Doesn’t matter. If the pack has my scent, it won’t help me to know how far they are.

I run. My heart beats in my ears. I slip and catch myself. Of course snow goes up my sleeves as I fell into the white. My hands reach the ice below. My wrist jolts. I grit my teeth as I stand. There’s some red in the snow. I glance at my infected wrist.

It’s not plague. Just a normal infection.

Another howl. Was it closer? I can’t tell.

Run.

I sprint through the heavy snow. The problem with running through snowdunes, though, is that it takes a lot of energy. Soon enough I’m panting. The rocky walls are still smooth; no way out here. I wonder, if dogs eat a person with plague, do they get plague?

Keep moving. Keep looking. Any handholds?

I can’t see enough of the other side to tell if I could climb out there. Snow should cover up my tracks and my scent, right? It’s coming down so hard, it should hide me from the pack’s noses. But what else would they be hunting? Eli mentioned animals, not just dogs. Did rabbits fall down here? I wonder if anyone in the Sanctuary hunts.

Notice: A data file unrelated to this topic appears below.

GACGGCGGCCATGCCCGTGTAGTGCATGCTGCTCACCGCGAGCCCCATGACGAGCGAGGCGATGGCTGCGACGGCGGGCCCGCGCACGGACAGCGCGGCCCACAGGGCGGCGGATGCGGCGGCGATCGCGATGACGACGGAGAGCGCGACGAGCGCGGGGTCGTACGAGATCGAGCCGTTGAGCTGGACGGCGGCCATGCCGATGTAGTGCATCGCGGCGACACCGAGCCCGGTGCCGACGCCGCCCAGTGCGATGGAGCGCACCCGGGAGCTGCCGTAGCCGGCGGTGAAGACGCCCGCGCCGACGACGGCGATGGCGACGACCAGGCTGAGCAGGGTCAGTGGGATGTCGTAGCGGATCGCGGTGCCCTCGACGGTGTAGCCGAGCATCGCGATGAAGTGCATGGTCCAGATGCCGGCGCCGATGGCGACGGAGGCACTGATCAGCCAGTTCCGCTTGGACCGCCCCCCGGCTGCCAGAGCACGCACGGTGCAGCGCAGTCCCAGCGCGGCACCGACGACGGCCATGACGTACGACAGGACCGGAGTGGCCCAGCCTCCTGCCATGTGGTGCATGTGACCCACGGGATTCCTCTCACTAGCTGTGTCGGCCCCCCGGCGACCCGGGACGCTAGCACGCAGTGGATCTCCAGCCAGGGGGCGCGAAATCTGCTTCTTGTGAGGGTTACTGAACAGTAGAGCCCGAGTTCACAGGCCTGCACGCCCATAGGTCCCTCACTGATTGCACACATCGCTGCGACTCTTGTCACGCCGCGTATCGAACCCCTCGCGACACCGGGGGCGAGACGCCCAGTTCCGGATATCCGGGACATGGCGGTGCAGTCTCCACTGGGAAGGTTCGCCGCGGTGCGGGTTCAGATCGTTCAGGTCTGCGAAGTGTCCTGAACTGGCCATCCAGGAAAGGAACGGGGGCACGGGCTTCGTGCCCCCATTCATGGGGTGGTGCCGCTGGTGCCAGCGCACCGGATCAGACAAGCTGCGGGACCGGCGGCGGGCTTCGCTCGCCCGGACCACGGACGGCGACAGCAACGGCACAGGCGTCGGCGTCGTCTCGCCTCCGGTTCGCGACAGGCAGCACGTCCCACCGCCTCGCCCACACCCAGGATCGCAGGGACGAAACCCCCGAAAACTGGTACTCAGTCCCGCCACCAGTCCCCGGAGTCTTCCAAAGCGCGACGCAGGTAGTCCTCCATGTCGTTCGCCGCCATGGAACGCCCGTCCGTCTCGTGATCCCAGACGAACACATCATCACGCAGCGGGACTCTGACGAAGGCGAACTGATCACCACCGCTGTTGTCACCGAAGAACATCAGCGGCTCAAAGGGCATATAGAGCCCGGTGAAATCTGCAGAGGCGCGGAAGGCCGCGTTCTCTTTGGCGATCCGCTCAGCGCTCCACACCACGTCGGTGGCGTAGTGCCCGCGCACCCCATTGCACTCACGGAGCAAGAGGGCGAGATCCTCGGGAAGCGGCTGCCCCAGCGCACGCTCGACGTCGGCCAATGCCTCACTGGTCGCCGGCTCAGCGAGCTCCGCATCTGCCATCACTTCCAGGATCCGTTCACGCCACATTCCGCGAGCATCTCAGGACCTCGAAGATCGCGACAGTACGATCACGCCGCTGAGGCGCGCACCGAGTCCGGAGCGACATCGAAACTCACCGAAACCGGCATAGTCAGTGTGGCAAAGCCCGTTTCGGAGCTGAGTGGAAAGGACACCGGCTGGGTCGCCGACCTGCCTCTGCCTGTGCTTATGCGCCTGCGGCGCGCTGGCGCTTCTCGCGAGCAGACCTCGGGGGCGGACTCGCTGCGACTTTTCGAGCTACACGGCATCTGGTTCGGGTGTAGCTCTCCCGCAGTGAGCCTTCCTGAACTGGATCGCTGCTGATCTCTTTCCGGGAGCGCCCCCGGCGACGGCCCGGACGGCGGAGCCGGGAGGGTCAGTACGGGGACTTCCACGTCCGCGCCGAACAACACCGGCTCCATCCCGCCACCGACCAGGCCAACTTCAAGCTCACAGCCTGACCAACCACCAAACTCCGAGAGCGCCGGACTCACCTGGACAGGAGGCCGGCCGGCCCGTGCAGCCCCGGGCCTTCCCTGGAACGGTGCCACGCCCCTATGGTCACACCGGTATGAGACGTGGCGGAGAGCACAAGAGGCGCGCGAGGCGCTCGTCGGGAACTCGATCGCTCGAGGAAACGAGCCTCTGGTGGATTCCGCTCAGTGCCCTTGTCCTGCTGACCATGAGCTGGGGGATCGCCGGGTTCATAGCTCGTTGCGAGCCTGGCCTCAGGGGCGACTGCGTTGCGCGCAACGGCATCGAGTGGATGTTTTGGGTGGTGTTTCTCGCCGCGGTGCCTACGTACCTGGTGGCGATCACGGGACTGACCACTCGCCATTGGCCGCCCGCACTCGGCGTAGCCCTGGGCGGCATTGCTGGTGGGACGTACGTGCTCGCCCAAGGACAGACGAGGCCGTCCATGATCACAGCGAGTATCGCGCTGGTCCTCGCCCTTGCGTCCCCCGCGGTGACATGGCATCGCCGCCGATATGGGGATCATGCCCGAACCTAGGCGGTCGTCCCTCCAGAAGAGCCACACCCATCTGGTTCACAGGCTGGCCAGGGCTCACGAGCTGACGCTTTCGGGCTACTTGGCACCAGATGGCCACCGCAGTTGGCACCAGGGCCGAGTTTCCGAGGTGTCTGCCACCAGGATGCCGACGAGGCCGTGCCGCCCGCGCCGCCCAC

I don’t have time. Keep moving. Keep looking.

That’s a third howl. That one’s definitely louder. I think. Maybe.

I don’t have a club. I left it behind somewhere, way back, long ago. I don’t’ have anything to defend myself with. Are there any rocks along the banks I could use? I can’t see under the snow. I know there’s no clubs around. That would just be convenient, and we can’t be convenient. It’s not the world’s job to be convenient to me. I learned that long ago.

If life were convenient, that redcap wouldn’t have attacked Kaynie.

If life were convenient, Tannen wouldn’t have been a jerk.

If life were convenient, Tala would notice me.

If life were convenient, mom wouldn’t have died.

If life were convenient, dad would have stuck around.

Doesn’t matter. Life isn’t convenient. Get over it.

Just run.

The cliffs are starting to look a little more jagged. Maybe I can climb out here. I move to the left and search for handholds. Yeah, there’s definitely more rough patches in the walls. Maybe I can get out here.

Dark movement in the falling snow. I spin.